On the MIPCOM sales floor

Playback caught up with a few of the companies and execs who headed to the Palais to discuss how their corporate and content strategies paid off.

mipcom2018By Katie Bailey and Lauren Malyk

The mood at this year’s MIPCOM market seemed overall quite buoyant from the perspective of Canadian producers, many of which have turned their business lens outward to the global market. And while buying conditions in Canada have contracted, the global market is seeing an unprecedented competition for content, as digital and traditional players alike jockey for content that will capture their target audience’s attention.

For market veteran Christina Jennings, CEO at Shaftesbury, it was a “very good” year for MIPCOM, an event she says remains an important one on her company’s calendar as it provides a strategic opportunity to meet with the international partners with which the company is in development. The market’s Sunday is starting to build, she noted, with MIPJr ending on the Saturday and more events and meetings filling the day (a trend also noticed by Playback).

And in general, she said, opportunities seemed rife and of high-quality.

“I think the mood was good,” she told Playback. “Deals were getting done and new projects getting set up. Netflix seemed to be there ‘en masse’ taking lots of meetings, copros continue to work. There was a lot of requests for shows with female leads. So all in all – very productive.”

Gusto Worldwide’s senior director of international sales Corey Caplan described his market as busy and successful. “Buyers from across the TV and VOD spectrum are keen to start partnerships with us by crafting volume deals, as seen with our recent SBS deal,” said the exec.

Going into the market, Caplan told Playback Daily that he thought international buyers would want a large volume of content that comes with a multi-platform turnkey package, a strategy he saw reflected in the activity generated at Gusto’s booth. And as for the overall mood of the market? Caplan said it was positive and that the competition between OTT and traditional buyers, in addition to demand for premium content, meant there were robust opportunities for buyers and sellers.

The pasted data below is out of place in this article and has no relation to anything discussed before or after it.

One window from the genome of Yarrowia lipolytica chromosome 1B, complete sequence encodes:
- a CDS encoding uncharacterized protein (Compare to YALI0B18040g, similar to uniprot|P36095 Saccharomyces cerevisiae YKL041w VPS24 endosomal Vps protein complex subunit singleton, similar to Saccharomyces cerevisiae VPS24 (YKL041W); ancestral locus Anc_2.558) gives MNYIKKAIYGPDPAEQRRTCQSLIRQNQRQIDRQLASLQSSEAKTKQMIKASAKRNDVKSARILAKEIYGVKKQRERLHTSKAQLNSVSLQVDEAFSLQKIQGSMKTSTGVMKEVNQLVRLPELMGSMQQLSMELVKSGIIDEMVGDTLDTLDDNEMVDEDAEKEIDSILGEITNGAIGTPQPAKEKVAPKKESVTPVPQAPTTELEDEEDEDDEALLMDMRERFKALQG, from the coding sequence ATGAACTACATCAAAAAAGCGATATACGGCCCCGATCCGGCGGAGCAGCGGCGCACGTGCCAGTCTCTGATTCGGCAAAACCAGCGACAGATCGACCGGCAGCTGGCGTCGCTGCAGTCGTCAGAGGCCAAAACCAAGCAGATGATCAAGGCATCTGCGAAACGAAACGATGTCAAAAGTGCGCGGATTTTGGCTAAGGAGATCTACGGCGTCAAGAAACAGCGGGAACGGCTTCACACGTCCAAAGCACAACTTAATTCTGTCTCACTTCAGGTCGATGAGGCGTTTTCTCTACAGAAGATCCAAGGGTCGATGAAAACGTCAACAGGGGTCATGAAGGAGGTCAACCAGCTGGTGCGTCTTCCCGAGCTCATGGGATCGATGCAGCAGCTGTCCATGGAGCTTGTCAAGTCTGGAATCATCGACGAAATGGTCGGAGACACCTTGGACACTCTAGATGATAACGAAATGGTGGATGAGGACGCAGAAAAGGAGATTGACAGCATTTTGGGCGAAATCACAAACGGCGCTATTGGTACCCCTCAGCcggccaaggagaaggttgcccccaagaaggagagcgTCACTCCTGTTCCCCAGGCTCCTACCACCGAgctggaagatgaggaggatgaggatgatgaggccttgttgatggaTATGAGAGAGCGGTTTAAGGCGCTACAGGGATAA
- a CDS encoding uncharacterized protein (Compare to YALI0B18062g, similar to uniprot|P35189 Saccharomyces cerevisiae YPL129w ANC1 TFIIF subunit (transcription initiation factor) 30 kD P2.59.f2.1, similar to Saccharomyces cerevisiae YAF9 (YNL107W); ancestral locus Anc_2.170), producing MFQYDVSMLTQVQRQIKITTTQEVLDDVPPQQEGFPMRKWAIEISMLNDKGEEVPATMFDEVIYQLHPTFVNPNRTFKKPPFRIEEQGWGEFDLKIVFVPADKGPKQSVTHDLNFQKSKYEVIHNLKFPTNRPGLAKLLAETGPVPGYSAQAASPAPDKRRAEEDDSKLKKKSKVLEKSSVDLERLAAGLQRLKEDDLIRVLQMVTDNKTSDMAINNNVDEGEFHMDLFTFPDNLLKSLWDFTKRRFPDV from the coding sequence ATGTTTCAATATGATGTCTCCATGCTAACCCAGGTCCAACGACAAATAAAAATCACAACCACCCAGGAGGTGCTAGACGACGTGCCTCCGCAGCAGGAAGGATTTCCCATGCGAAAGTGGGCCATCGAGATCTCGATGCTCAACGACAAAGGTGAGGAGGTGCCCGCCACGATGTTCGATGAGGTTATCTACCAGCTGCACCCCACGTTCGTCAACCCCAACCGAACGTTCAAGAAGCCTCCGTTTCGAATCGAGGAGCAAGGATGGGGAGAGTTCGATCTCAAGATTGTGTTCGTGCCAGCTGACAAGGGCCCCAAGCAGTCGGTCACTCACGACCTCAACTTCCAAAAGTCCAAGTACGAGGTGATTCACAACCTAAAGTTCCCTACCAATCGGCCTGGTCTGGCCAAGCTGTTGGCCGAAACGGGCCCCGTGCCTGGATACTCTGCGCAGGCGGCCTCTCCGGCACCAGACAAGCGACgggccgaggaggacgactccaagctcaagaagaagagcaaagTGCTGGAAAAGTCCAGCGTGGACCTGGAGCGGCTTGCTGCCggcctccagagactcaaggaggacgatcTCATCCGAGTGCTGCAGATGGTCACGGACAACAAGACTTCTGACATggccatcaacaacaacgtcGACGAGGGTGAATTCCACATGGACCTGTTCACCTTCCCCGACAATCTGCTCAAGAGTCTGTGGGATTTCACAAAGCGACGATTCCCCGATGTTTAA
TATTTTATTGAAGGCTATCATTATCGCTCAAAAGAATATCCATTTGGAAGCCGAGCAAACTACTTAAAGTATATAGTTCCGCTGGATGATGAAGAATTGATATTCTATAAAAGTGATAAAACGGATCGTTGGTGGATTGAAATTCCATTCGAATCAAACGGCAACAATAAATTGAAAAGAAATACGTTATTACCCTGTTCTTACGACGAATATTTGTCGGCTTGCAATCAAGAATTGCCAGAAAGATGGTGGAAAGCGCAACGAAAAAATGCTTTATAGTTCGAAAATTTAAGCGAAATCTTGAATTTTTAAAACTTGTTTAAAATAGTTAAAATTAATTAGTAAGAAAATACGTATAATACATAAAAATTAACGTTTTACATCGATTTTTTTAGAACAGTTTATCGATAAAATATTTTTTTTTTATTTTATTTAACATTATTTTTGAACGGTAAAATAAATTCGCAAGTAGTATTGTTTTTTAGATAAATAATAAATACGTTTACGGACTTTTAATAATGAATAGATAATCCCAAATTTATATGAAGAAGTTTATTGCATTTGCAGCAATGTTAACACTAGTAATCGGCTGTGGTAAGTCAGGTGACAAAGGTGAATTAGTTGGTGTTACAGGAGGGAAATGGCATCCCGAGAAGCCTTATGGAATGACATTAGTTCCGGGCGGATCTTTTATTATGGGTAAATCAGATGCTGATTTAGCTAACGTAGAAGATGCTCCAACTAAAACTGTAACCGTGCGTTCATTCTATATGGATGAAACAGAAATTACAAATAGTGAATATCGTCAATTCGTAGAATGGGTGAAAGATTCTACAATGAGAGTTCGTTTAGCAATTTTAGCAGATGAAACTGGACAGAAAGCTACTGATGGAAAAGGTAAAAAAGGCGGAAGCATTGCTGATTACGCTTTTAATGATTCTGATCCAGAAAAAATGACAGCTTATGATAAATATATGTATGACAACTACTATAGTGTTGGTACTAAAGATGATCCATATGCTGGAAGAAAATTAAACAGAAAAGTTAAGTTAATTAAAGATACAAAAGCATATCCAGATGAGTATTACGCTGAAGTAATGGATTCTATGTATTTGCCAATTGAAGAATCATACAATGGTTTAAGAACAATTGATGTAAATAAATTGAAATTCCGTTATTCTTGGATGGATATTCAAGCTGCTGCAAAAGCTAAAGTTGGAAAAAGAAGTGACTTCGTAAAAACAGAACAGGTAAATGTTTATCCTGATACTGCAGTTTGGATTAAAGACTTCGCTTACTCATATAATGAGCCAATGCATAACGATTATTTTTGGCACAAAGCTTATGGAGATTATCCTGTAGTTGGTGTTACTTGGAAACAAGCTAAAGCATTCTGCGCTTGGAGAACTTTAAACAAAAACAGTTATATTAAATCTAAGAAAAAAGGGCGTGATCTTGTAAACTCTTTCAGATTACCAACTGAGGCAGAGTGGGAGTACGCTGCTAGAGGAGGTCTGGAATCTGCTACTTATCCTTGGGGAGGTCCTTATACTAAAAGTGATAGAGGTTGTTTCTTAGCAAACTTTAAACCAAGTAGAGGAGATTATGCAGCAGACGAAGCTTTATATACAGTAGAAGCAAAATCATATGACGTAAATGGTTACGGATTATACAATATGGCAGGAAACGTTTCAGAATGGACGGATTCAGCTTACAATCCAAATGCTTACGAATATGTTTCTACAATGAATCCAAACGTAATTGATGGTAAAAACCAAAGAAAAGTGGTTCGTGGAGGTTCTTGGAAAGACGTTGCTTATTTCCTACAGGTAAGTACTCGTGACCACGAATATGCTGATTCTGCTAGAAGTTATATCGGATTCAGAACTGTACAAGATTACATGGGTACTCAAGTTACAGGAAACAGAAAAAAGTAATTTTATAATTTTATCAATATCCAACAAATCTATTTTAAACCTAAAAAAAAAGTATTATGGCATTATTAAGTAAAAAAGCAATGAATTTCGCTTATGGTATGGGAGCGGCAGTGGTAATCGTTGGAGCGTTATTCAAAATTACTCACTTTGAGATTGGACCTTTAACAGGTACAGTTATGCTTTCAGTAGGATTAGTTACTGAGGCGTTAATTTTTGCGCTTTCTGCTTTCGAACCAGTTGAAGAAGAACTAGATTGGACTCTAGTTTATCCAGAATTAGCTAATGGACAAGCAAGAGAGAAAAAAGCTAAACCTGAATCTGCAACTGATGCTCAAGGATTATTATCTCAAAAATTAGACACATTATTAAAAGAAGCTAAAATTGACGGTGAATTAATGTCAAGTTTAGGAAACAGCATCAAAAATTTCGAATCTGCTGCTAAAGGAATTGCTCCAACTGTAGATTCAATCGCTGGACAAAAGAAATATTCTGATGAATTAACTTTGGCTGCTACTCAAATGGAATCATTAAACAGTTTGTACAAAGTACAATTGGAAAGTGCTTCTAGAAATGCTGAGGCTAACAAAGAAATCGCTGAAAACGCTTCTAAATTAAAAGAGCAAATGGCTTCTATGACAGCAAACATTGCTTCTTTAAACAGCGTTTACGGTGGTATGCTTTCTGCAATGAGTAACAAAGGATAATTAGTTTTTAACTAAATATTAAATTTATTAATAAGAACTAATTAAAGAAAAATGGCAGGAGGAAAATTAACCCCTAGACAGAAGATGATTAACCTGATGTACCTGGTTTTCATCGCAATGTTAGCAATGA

Over at Breakthrough Entertainment’s booth, market vet Craig McGillivary, VP of distribution (a role he also held at Peacock Alley prior to joining Breakthrough) acknowledges that the overall size of the market has shrunk a bit over the past few years, but still represents good business.

McGillivary said the prodco’s crime shows and docs moved well and generated a lot of interest for the company and that buyers consistently said they wanted “high-quality programming.” He too noted that international partnerships were the talk of the market floor, and noted another strong emerging trend, and that’s an increase in desire for partners to enter productions at earlier stages.

As hoped, Donnie MacIntyre, Portfolio Entertainment’s VP of sales and business development, said he experienced the expected demand from global buyers for kids content with an emphasis on play, seeing the company’s new animated kids series Addison (20 x 11 minutes, Six Eleven Media) generate interest on the sales floor

According to MacIntyre, both producers and distributors seemed to be optimistic and curious about the ongoing evolution of the industry. The VP noted that over the past few months independent distributors have experienced hurdles like M&A, changes to the landscape and SVOD acquisition tastes shifting, but that the industry is anticipating new buyers and new opportunities in the space with Disney and Apple expected to launch soon.

And representing the broadcaster POV, Corus used the opportunity to unveil Fire Masters (20 x 60 minutes, Architect Films), with a spokesperson telling Playback that “millennial-facing host Dylan Benoit was a hit with buyers, appealing to both male and female audiences.” The company also saw action on its first factual series, Cream Productions’ History Erased (9 x 60 minutes), proving market demand for pop-history content. An announcement on deals for Forte Entertainment’s fashion competition series Stitched (12 x 60 minutes) are forthcoming, it was noted.

With files from Jordan Pinto

Photo credit: S. d’Halloy, Image & Co.